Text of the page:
I have been seeing people throwing around the statement “Defund the Police” in response to the Black Lives Matter protests lately. And without getting into the actual arguments for this, or whether this kind of response is what should be undertaken in response to systematic racism, or the assertion of systematic racism; instead it brought home for me the inherent problem we have in today’s society where people try and simplify complex issues. Especially when they try and distil them to slogans, or tweets.
This is especially relevant when Trump is insisting that Biden wants to defund the police, and his republican base start hearing this, and taking it as fact.
But this is a complex issue, and we need to ensure that complex issues, aren’t oversimplified. After all, what do we mean by defund the police? Without going to deep into it, you can imagine the two extremes here, the simple, or the complex. The simple explanation is that it means take all of the money away from the police. The police are the problem, stop funding them. Simple.
Then there is the more complex meaning. The police forces are being over-funded and relied upon to perform tasks, and enter situations, where they are not the best application of societal controls. Instead of throwing all this money at a bloated and semi-militarised police force, we should be taking some of the funds away, and focusing them in other more effectual areas. Better mental health support is one suggestion. In this sense defunding isn’t a total removal of funds but a reallocation of what is seen as the excessive and inappropriate funding of police forces. Complex.
If you put these arguments to people, they will respond differently to two different proposals. Yet when they are reduced to simple slogans and chants, opposing sides don’t understand which point they are either supporting, or opposing, without taking the time to really get involved.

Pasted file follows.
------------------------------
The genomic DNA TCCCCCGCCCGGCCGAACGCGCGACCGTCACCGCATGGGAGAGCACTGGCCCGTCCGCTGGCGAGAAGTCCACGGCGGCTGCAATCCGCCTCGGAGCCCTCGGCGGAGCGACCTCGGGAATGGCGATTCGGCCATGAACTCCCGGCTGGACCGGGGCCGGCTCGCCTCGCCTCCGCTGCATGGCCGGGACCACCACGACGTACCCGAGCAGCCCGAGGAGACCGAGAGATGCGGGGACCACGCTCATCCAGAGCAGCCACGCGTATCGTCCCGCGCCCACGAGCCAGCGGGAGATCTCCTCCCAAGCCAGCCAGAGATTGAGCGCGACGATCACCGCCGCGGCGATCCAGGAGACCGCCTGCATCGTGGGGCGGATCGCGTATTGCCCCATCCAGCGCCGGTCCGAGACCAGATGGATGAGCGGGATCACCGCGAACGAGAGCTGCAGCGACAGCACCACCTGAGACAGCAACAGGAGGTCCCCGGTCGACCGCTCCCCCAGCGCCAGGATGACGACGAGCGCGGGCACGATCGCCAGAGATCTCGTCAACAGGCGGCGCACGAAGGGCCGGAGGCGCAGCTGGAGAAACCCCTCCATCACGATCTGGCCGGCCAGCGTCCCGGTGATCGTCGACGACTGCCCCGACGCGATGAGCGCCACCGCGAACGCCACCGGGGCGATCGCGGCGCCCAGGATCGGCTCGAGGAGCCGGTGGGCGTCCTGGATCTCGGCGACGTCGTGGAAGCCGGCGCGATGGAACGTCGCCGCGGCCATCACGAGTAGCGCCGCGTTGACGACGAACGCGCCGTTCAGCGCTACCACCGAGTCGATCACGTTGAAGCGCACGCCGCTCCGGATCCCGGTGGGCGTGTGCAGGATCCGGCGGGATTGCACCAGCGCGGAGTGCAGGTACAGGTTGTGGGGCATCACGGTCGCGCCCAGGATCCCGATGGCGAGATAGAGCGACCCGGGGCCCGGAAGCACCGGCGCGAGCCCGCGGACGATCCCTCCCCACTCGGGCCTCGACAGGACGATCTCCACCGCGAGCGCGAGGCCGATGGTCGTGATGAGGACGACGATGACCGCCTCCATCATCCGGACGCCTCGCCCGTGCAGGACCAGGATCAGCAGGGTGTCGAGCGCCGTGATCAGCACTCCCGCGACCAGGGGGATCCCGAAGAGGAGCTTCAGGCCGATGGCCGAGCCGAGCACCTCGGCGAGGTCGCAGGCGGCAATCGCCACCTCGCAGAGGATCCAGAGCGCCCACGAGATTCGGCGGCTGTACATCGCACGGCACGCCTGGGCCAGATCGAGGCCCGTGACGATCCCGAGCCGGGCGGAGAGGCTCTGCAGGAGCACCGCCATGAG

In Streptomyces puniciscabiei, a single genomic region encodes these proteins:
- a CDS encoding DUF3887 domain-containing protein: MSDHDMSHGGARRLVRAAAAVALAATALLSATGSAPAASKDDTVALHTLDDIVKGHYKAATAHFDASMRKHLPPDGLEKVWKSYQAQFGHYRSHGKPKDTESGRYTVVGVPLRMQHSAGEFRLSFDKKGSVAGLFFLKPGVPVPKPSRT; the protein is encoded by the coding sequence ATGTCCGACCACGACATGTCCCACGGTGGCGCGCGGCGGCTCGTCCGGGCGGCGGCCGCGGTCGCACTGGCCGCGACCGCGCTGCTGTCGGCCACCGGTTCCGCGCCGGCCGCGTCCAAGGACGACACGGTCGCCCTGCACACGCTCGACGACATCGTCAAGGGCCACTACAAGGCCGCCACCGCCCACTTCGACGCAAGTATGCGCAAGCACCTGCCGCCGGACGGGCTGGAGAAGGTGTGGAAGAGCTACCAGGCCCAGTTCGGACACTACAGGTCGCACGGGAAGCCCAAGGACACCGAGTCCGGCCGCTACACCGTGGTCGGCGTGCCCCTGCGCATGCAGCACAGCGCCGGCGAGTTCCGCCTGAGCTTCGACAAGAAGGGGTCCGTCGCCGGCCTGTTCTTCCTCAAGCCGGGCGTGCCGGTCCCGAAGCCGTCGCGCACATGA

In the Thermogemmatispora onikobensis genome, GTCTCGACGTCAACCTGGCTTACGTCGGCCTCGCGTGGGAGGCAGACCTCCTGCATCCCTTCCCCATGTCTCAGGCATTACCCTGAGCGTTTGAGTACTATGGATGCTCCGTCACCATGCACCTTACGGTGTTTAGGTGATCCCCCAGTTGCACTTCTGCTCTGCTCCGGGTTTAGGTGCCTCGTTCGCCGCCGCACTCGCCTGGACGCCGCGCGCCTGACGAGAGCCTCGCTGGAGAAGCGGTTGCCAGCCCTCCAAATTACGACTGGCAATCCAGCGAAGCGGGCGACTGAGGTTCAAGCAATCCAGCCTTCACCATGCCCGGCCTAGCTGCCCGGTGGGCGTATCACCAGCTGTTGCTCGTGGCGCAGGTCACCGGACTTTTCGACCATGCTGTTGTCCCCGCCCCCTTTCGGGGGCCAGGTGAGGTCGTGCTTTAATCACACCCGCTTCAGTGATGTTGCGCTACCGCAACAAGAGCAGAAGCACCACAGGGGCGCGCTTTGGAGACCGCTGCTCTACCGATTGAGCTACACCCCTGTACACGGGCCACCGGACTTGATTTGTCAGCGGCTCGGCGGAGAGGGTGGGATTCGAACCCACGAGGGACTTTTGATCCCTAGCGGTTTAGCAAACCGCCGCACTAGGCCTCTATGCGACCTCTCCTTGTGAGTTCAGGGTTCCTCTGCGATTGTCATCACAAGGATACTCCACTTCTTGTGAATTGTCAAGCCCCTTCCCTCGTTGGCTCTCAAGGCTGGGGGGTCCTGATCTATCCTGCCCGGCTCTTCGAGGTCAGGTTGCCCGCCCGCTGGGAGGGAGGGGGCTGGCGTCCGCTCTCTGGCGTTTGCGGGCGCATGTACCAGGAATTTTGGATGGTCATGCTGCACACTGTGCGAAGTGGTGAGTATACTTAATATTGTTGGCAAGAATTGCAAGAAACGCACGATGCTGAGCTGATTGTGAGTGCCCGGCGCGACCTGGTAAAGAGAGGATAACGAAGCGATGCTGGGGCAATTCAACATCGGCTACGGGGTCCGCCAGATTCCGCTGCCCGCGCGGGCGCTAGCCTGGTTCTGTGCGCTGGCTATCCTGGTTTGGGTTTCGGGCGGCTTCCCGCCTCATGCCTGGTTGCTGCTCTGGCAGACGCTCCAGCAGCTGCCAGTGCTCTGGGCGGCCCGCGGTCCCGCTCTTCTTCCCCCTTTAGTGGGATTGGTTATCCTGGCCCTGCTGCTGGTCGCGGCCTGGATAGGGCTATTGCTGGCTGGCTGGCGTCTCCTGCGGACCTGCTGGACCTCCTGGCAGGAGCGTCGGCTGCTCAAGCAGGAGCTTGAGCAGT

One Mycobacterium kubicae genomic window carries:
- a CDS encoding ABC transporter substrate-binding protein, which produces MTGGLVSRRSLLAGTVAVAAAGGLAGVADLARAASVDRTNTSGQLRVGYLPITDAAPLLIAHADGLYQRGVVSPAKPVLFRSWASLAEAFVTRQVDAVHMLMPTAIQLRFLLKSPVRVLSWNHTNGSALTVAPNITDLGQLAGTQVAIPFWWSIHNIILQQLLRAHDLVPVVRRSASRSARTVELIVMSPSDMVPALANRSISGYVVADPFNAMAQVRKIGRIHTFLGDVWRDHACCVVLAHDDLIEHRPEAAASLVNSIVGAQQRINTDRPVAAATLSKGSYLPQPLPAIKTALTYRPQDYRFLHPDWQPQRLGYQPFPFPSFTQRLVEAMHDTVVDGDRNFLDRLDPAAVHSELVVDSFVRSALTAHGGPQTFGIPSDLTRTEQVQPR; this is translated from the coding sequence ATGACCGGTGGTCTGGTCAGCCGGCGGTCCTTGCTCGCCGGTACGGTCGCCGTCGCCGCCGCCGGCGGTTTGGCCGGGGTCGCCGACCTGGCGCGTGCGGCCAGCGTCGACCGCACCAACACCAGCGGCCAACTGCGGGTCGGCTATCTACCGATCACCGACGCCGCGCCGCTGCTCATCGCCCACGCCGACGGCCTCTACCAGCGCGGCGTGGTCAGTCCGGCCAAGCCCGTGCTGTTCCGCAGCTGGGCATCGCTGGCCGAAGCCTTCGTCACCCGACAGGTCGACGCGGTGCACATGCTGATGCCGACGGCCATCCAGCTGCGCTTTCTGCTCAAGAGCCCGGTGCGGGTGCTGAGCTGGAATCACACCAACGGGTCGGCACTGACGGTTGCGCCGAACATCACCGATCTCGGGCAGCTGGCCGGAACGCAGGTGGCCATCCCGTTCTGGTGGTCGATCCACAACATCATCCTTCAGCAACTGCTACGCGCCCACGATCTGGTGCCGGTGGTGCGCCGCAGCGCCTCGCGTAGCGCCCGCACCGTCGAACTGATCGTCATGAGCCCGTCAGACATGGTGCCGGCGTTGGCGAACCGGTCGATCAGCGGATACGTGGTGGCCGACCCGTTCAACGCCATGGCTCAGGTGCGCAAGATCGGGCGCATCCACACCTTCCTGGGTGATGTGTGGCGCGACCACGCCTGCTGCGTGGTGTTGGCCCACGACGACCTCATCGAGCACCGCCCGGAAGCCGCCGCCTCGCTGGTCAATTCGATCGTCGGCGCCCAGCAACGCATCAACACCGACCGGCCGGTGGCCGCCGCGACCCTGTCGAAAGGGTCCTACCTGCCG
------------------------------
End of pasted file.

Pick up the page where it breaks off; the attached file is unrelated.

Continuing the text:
They don’t agree with the other sides point of view, but they also wouldn’t agree with the other sides description of the problem. They are fighting two separate arguments.
I believe that many people who oppose ‘Defund the Police’ would actually support a lot of the initiatives it represents. But the opposition to defunding the police does not benefit from looking at this nuance, and discussing the problems, so they simplify it, and polarise it.
You can see a similar simplification and obfuscation with Trump’s announcement that he was going to build a wall, and Mexico would pay for it. Some people heard this to mean that Mexico would pay for the wall, as in literally be made to provide funding for the wall. Others insist that Mexico are paying for the wall through some other transnational or retributive terms, whether it be through favourable trade deals with the United States, or internal costs as Mexico has to change the way it deals with the United States. Either way there is the complex, and the simple.
Was Trump being purposefully obfuscatory when he said that Mexico would pay for the wall? Was he thinking complexly and meaning that they would pay in some other transactional way, but wanted the public to think that they would literally pay for it? I don’t think so. I don’t think Trump was thinking ahead, or thinking strategically. He was saying that Mexico would pay because he thought it could happen, and that people liked to hear this simplistic plan.
Trump is all surface, there is no deeper vane to try and unearth.
But at risk of spiralling into a Trump rant, I’ll leave that there.
So people can look at these things (Defund the Police, Mexico Will Pay) either way and say that Trump or Biden are lying, or telling the truth. Really what we need to take from this whole thing is that we need to speak clearer, and accept that things are complex.
Mexico isn’t paying for the wall, Biden won’t defund the police.
Mexico is no doubt feeling the effects of the Trump presidency, and simultaneously some wall is being built. Joe Biden does hope to address issues related top policing by changing he way the police force functions, and likely utilising current funding for other institutions.
The Simple, and the Complex.
I would argue that unlike in mathematics, the only way we are going to make these problems easier to solve is to avoid simplifying them, and focus on understanding the complexity.